The powerful people in our country do try to suppress and subvert justice. The infamous Jessica Lall and Nitish Katara murder cases are just two examples in which Manu Sharma and Vikas Yadav, respectively, were the main accused. While the former is the son of a powerful Congress politician Vinod Sharma, the latter is the son of a powerful U.P. don and politician, D.P. Yadav. It was only after the media and public outrage that the investigating agencies and the judiciary woke up from slumber. Retrial took place and eventually the guilty were awarded life sentences.

The officials of the Union Carbide were also rich and powerful. That’s why, shockingly, the international collaborators were provided with a safe passage out of country by the Indian government itself, in all likelihood under pressure from the U.S. government itself. Now, the focus has shifted to Warren Anderson, who headed the Union Carbide India at the time of the tragedy. No one is talking about the members of the ruling government at that time who provided him with safe passage out. The Indian media has also pointed fingers towards the complicity of the then ruling state government in Bhopal as well as the Central government in New Delhi along with the CBI for facilitating Anderson’s escape after the tragedy. Is it not time to book those who helped Anderson escape, and are still very much here in the country? The fact is that various concerned departments of the government colluded with foreign investors. This amply shows how morally impoverished and ethically bankrupt our establishment and we as people are! The fact is that the rot has set in so deep within our enforcement and judicial system that it will need revolutionary efforts to clean up the whole mess.

While the verdict pronouncing a sentence of a mere two years is hardly justifiable, the judiciary is not much to be blamed for it simply because the case presented before it was a weak one. However, what has been intriguing is that the judiciary has taken more than 25 years to reach a conclusion. Bhopal case is not an exception. There have been hundreds of high profile cases where the courts have taken decades to deliver verdicts.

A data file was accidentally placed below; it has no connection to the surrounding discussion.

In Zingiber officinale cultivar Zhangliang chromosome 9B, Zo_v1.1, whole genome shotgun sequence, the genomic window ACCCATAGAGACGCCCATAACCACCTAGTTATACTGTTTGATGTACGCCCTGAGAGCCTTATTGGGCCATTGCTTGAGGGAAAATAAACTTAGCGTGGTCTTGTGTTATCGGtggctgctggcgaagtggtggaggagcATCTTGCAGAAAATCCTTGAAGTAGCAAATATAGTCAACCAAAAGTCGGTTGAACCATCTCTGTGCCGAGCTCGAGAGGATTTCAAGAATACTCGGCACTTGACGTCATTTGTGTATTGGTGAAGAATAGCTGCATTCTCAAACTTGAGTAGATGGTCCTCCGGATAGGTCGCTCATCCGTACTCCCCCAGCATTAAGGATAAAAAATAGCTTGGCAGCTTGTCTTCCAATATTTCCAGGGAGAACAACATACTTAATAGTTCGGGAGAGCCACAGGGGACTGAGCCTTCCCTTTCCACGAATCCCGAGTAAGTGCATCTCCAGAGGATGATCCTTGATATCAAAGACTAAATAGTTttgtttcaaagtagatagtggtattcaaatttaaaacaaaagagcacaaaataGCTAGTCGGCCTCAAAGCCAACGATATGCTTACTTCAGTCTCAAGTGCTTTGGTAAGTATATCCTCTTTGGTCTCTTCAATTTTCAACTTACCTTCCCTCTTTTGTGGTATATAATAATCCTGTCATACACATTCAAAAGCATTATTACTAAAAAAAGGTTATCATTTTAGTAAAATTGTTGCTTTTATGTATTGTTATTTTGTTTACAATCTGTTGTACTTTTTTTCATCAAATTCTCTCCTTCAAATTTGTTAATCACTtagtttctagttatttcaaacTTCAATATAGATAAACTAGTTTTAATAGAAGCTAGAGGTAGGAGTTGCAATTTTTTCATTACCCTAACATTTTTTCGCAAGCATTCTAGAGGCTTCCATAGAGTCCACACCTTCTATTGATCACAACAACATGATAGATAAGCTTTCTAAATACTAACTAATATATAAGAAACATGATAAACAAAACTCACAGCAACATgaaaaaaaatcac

Yet another question that needs explanation is why the rich and powerful in our country are dealt with utmost leniency? Barring some exceptions, the judgement delivered by a lower court is never final and there is always a chance of appeal in the higher courts. The affected party has to again wait while the procedure of appeals takes time. Court dates after dates! Delays and more delays! Justice, in the end, gets totally defeated.

Not that the people sitting at the helm in our judicial setup are not aware of this fact, but they remain conspicuously silent on the question of corruption in the legal system of the country. No one takes a positive step towards making any amends to the existing rot and clean up the mess. With the present pace, it will take decades to clear the existing backlog in our courts.

Ironically, now the Central government is in the process of making amendments in the bill relating to foreign companies. The said bill seeks to delete the clause that allows American suppliers to be sued for damages in case of accident due to negligence on their part. The move which, at best, can be termed as insensitive and ridiculous, only shows our scant regard for human life.

The Bhopal verdict is not just about subversion of justice but it points at the gaping holes and flaws in our judicial system under which the rich and mighty perpetrators of crimes go scot free, while poor victims continue to suffer. The verdict highlights the need for urgent and stringent laws for environmental disasters.

This article appeared in The Milli Gazette print issue of 1-15 July 2010 on page no. 14